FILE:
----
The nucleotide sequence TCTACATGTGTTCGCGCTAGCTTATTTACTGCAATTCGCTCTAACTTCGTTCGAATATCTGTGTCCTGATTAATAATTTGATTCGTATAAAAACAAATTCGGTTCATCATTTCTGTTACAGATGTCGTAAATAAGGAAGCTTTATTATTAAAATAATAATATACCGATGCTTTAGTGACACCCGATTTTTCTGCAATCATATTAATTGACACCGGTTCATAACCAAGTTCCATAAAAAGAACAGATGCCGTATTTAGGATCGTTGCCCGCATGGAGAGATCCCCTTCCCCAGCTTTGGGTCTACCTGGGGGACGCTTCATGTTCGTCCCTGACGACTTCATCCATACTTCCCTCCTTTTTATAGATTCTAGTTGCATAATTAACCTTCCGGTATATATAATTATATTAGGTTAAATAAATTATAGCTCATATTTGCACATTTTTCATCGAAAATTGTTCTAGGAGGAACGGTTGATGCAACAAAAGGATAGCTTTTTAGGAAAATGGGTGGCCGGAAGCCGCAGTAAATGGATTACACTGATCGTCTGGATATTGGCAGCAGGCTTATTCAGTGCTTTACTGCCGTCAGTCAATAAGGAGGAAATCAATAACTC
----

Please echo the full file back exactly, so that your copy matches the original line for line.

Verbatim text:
The nucleotide sequence TCTACATGTGTTCGCGCTAGCTTATTTACTGCAATTCGCTCTAACTTCGTTCGAATATCTGTGTCCTGATTAATAATTTGATTCGTATAAAAACAAATTCGGTTCATCATTTCTGTTACAGATGTCGTAAATAAGGAAGCTTTATTATTAAAATAATAATATACCGATGCTTTAGTGACACCCGATTTTTCTGCAATCATATTAATTGACACCGGTTCATAACCAAGTTCCATAAAAAGAACAGATGCCGTATTTAGGATCGTTGCCCGCATGGAGAGATCCCCTTCCCCAGCTTTGGGTCTACCTGGGGGACGCTTCATGTTCGTCCCTGACGACTTCATCCATACTTCCCTCCTTTTTATAGATTCTAGTTGCATAATTAACCTTCCGGTATATATAATTATATTAGGTTAAATAAATTATAGCTCATATTTGCACATTTTTCATCGAAAATTGTTCTAGGAGGAACGGTTGATGCAACAAAAGGATAGCTTTTTAGGAAAATGGGTGGCCGGAAGCCGCAGTAAATGGATTACACTGATCGTCTGGATATTGGCAGCAGGCTTATTCAGTGCTTTACTGCCGTCAGTCAATAAGGAGGAAATCAATAACTC